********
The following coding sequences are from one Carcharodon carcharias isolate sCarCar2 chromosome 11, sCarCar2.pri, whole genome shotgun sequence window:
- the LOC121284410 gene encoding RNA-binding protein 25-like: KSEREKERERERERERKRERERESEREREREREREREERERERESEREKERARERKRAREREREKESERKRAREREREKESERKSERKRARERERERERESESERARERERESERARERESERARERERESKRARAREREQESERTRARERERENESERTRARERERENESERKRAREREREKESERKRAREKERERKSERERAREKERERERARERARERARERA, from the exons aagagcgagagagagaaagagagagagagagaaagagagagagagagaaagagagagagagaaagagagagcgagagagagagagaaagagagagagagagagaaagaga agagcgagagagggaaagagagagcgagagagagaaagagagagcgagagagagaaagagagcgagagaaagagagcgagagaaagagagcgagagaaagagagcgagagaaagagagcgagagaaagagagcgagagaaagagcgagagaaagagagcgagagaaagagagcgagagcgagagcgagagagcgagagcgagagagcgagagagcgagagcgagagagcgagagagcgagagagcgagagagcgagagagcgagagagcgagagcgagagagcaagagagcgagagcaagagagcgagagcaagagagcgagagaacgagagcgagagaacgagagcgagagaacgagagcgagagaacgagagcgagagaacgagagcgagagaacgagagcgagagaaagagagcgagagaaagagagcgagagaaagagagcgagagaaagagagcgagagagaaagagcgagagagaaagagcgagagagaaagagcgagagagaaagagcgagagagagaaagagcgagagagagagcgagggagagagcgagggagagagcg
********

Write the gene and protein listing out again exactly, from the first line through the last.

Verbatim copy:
The following coding sequences are from one Carcharodon carcharias isolate sCarCar2 chromosome 11, sCarCar2.pri, whole genome shotgun sequence window:
- the LOC121284410 gene encoding RNA-binding protein 25-like: KSEREKERERERERERKRERERESEREREREREREREERERERESEREKERARERKRAREREREKESERKRAREREREKESERKSERKRARERERERERESESERARERERESERARERESERARERERESKRARAREREQESERTRARERERENESERTRARERERENESERKRAREREREKESERKRAREKERERKSERERAREKERERERARERARERARERA, from the exons aagagcgagagagagaaagagagagagagagaaagagagagagagagaaagagagagagagaaagagagagcgagagagagagagaaagagagagagagagagaaagaga agagcgagagagggaaagagagagcgagagagagaaagagagagcgagagagagaaagagagcgagagaaagagagcgagagaaagagagcgagagaaagagagcgagagaaagagagcgagagaaagagagcgagagaaagagcgagagaaagagagcgagagaaagagagcgagagcgagagcgagagagcgagagcgagagagcgagagagcgagagcgagagagcgagagagcgagagagcgagagagcgagagagcgagagagcgagagcgagagagcaagagagcgagagcaagagagcgagagcaagagagcgagagaacgagagcgagagaacgagagcgagagaacgagagcgagagaacgagagcgagagaacgagagcgagagaacgagagcgagagaaagagagcgagagaaagagagcgagagaaagagagcgagagaaagagagcgagagagaaagagcgagagagaaagagcgagagagaaagagcgagagagaaagagcgagagagagaaagagcgagagagagagcgagggagagagcgagggagagagcg